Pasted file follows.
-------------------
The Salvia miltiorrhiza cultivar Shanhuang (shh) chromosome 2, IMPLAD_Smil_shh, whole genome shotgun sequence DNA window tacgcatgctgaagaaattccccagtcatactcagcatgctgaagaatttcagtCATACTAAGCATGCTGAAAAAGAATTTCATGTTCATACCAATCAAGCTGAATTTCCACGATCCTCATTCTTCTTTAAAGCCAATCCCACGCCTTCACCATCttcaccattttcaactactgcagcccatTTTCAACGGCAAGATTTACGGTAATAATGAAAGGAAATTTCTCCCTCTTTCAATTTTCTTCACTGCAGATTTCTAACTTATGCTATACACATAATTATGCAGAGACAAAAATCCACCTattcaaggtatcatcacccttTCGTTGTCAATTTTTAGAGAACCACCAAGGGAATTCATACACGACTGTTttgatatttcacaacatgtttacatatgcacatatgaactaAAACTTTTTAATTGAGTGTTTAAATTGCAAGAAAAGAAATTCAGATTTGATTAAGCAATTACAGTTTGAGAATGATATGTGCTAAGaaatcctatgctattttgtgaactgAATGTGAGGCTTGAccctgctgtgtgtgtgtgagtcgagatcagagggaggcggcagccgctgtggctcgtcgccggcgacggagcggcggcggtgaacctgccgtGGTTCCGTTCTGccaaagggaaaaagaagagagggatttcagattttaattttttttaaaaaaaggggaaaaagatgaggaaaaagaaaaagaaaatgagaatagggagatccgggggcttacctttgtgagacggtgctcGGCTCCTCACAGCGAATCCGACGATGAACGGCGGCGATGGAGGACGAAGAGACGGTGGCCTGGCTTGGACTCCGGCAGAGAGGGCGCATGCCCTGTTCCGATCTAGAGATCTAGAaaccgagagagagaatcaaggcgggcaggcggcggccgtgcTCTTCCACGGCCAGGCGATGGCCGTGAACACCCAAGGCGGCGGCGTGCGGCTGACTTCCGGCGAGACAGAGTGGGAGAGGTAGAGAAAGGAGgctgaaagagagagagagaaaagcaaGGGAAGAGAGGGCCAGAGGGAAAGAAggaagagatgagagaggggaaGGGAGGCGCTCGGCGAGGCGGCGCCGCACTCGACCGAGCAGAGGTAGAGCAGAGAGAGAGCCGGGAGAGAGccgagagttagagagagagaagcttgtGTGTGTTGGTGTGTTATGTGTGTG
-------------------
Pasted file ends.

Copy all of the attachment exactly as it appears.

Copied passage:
The Salvia miltiorrhiza cultivar Shanhuang (shh) chromosome 2, IMPLAD_Smil_shh, whole genome shotgun sequence DNA window tacgcatgctgaagaaattccccagtcatactcagcatgctgaagaatttcagtCATACTAAGCATGCTGAAAAAGAATTTCATGTTCATACCAATCAAGCTGAATTTCCACGATCCTCATTCTTCTTTAAAGCCAATCCCACGCCTTCACCATCttcaccattttcaactactgcagcccatTTTCAACGGCAAGATTTACGGTAATAATGAAAGGAAATTTCTCCCTCTTTCAATTTTCTTCACTGCAGATTTCTAACTTATGCTATACACATAATTATGCAGAGACAAAAATCCACCTattcaaggtatcatcacccttTCGTTGTCAATTTTTAGAGAACCACCAAGGGAATTCATACACGACTGTTttgatatttcacaacatgtttacatatgcacatatgaactaAAACTTTTTAATTGAGTGTTTAAATTGCAAGAAAAGAAATTCAGATTTGATTAAGCAATTACAGTTTGAGAATGATATGTGCTAAGaaatcctatgctattttgtgaactgAATGTGAGGCTTGAccctgctgtgtgtgtgtgagtcgagatcagagggaggcggcagccgctgtggctcgtcgccggcgacggagcggcggcggtgaacctgccgtGGTTCCGTTCTGccaaagggaaaaagaagagagggatttcagattttaattttttttaaaaaaaggggaaaaagatgaggaaaaagaaaaagaaaatgagaatagggagatccgggggcttacctttgtgagacggtgctcGGCTCCTCACAGCGAATCCGACGATGAACGGCGGCGATGGAGGACGAAGAGACGGTGGCCTGGCTTGGACTCCGGCAGAGAGGGCGCATGCCCTGTTCCGATCTAGAGATCTAGAaaccgagagagagaatcaaggcgggcaggcggcggccgtgcTCTTCCACGGCCAGGCGATGGCCGTGAACACCCAAGGCGGCGGCGTGCGGCTGACTTCCGGCGAGACAGAGTGGGAGAGGTAGAGAAAGGAGgctgaaagagagagagagaaaagcaaGGGAAGAGAGGGCCAGAGGGAAAGAAggaagagatgagagaggggaaGGGAGGCGCTCGGCGAGGCGGCGCCGCACTCGACCGAGCAGAGGTAGAGCAGAGAGAGAGCCGGGAGAGAGccgagagttagagagagagaagcttgtGTGTGTTGGTGTGTTATGTGTGTG